a1 Department of Clinical Studies, University of Pennsylvania School of Veterinary Medicine, New Bolton Center, 382 W. Street Road, Kennett Square, PA 19348, USA
a2 Department of Pathobiology, University of Pennsylvania School of Veterinary Medicine, Philadelphia, PA 19104, USA
The development and mortality of the eggs of Ancylostoma duodenale and Necator americanus in distilled water were monitored over a range of temperatures between 15 and 35°C. Egg demography was examined within the context of a fourparameter mathematical model of development and mortality. Over the range of temperatures studied, egg mortality (μ) was an increasing exponential function of temperature (T) measured in degrees Celsius. A single model adequately described the mortality of both species (ln [μ] = 0·041*T − 6·87). The minimum time (τ) to hatching was consistently less for A. duodenale (ln [1/T] = −(0·79+53·05*[l/T]) than N. americanus (ln [1/T] = −(0·99 + 53·05*[l/T])). The hatching rate [σ when t > τ) was an increasing function of time and temperature in both cases, but the precise functional relationship was species specific.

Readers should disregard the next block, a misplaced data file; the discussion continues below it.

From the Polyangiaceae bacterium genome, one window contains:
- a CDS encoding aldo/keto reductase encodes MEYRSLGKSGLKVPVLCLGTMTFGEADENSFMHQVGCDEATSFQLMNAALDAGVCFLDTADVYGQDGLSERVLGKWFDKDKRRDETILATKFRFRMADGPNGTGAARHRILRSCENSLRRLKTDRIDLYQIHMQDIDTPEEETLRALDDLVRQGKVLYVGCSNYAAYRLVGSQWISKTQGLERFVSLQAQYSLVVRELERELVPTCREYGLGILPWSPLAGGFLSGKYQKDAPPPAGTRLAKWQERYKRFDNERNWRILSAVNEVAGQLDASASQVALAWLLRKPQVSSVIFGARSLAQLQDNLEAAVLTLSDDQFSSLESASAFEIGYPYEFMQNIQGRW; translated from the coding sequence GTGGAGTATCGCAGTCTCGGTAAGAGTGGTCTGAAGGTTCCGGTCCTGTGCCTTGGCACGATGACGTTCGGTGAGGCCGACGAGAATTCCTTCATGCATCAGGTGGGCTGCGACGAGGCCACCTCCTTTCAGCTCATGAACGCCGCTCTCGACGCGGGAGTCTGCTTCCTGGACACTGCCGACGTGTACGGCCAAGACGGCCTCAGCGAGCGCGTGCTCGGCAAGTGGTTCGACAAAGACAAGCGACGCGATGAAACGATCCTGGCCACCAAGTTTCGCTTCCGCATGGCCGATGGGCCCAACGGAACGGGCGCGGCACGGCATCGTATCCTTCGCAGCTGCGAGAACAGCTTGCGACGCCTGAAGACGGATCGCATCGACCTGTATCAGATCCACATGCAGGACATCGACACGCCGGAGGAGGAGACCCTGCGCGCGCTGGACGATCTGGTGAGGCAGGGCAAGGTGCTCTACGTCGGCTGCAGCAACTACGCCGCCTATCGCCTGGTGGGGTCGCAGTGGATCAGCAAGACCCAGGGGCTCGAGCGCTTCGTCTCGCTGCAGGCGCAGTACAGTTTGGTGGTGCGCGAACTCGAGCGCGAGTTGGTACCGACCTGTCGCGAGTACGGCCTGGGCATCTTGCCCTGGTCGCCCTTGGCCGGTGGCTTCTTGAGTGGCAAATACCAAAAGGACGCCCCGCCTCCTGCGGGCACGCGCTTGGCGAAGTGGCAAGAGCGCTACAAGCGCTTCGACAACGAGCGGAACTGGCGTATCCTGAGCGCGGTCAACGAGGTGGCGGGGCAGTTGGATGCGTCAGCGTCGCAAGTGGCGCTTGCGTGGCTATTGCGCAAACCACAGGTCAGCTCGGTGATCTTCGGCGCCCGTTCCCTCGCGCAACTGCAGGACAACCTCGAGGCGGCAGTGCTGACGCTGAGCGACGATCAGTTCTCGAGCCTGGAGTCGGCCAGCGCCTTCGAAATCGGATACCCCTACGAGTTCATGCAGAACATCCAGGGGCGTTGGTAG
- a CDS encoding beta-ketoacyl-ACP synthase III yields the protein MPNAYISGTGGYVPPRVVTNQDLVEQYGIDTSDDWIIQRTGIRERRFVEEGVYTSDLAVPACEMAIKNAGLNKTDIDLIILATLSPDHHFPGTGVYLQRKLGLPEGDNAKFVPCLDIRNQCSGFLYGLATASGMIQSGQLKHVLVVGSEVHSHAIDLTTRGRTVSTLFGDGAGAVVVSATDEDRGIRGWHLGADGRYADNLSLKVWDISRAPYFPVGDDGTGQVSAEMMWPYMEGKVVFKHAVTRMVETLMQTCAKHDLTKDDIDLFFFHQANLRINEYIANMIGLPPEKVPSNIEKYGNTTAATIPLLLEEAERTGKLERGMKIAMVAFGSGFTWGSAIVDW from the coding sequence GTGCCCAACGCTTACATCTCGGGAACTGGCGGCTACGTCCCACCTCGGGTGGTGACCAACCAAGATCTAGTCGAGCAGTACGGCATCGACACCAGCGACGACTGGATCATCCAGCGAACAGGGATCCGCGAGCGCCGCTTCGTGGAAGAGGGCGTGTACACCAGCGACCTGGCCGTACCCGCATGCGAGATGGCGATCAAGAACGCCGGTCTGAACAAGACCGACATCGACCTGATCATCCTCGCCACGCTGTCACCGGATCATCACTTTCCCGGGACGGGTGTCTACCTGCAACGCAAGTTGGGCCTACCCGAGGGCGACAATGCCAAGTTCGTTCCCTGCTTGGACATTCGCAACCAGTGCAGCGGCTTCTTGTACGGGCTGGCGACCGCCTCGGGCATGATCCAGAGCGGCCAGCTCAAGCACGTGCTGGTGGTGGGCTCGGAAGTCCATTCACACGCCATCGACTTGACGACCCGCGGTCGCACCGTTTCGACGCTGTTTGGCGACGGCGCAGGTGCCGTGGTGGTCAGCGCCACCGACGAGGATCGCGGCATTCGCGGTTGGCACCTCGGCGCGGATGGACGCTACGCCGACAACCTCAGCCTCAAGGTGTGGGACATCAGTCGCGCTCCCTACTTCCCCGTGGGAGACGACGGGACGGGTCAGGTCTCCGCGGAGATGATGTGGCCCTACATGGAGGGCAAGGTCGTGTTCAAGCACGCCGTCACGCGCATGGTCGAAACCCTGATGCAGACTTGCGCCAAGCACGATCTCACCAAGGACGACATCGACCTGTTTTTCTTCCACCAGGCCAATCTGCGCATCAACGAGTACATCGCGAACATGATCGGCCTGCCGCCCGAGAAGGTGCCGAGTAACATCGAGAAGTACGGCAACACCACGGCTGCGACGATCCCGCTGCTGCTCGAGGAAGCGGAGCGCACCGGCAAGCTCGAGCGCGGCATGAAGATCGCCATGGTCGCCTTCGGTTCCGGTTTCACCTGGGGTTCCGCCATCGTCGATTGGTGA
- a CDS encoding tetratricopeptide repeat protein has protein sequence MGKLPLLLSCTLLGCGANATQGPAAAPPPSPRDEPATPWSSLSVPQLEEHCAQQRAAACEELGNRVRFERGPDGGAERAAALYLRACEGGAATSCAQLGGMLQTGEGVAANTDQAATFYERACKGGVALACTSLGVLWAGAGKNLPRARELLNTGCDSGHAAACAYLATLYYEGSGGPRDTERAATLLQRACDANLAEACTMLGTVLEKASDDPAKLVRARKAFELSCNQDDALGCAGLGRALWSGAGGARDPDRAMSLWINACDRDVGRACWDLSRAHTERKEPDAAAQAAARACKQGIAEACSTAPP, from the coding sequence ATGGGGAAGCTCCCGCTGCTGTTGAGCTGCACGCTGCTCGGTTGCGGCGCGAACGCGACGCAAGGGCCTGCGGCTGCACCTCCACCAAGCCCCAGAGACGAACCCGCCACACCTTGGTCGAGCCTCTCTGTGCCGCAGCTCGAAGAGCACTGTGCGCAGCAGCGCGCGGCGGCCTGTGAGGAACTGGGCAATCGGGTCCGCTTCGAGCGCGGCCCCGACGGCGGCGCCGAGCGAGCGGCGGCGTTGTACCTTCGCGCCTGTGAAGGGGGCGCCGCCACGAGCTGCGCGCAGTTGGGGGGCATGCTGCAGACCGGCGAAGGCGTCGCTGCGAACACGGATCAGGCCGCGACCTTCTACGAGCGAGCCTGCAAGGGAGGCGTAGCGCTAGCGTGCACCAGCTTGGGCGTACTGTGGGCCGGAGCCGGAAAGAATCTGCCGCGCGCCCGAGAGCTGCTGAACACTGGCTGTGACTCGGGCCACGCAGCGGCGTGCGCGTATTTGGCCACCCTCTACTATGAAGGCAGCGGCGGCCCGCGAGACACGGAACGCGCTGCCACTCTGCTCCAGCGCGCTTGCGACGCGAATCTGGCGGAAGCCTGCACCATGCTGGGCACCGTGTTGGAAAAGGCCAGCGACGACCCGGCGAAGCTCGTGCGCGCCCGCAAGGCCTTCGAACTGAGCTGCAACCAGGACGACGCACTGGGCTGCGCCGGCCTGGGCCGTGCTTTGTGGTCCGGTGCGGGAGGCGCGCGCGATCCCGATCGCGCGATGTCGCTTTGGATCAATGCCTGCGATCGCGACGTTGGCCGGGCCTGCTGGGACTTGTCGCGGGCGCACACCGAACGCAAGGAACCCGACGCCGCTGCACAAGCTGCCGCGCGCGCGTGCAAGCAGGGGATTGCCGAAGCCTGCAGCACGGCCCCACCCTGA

(Accepted January 14 1989)